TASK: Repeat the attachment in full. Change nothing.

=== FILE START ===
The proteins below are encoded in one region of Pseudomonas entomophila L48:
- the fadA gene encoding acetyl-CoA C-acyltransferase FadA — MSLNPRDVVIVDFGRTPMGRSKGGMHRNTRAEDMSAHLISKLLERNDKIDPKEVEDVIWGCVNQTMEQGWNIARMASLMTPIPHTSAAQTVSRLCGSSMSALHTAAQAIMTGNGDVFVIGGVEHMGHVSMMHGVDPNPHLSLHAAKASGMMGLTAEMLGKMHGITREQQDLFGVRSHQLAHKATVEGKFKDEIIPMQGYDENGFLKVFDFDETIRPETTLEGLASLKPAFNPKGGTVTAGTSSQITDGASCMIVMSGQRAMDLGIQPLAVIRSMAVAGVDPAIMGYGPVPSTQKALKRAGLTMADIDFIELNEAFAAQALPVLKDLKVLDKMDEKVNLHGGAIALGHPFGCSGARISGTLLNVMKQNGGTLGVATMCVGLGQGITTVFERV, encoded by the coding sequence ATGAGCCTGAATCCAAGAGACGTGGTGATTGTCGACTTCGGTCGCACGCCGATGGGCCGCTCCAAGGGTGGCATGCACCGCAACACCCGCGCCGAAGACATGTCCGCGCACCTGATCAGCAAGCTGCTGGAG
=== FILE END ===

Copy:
The proteins below are encoded in one region of Pseudomonas entomophila L48:
- the fadA gene encoding acetyl-CoA C-acyltransferase FadA — MSLNPRDVVIVDFGRTPMGRSKGGMHRNTRAEDMSAHLISKLLERNDKIDPKEVEDVIWGCVNQTMEQGWNIARMASLMTPIPHTSAAQTVSRLCGSSMSALHTAAQAIMTGNGDVFVIGGVEHMGHVSMMHGVDPNPHLSLHAAKASGMMGLTAEMLGKMHGITREQQDLFGVRSHQLAHKATVEGKFKDEIIPMQGYDENGFLKVFDFDETIRPETTLEGLASLKPAFNPKGGTVTAGTSSQITDGASCMIVMSGQRAMDLGIQPLAVIRSMAVAGVDPAIMGYGPVPSTQKALKRAGLTMADIDFIELNEAFAAQALPVLKDLKVLDKMDEKVNLHGGAIALGHPFGCSGARISGTLLNVMKQNGGTLGVATMCVGLGQGITTVFERV, encoded by the coding sequence ATGAGCCTGAATCCAAGAGACGTGGTGATTGTCGACTTCGGTCGCACGCCGATGGGCCGCTCCAAGGGTGGCATGCACCGCAACACCCGCGCCGAAGACATGTCCGCGCACCTGATCAGCAAGCTGCTGGAG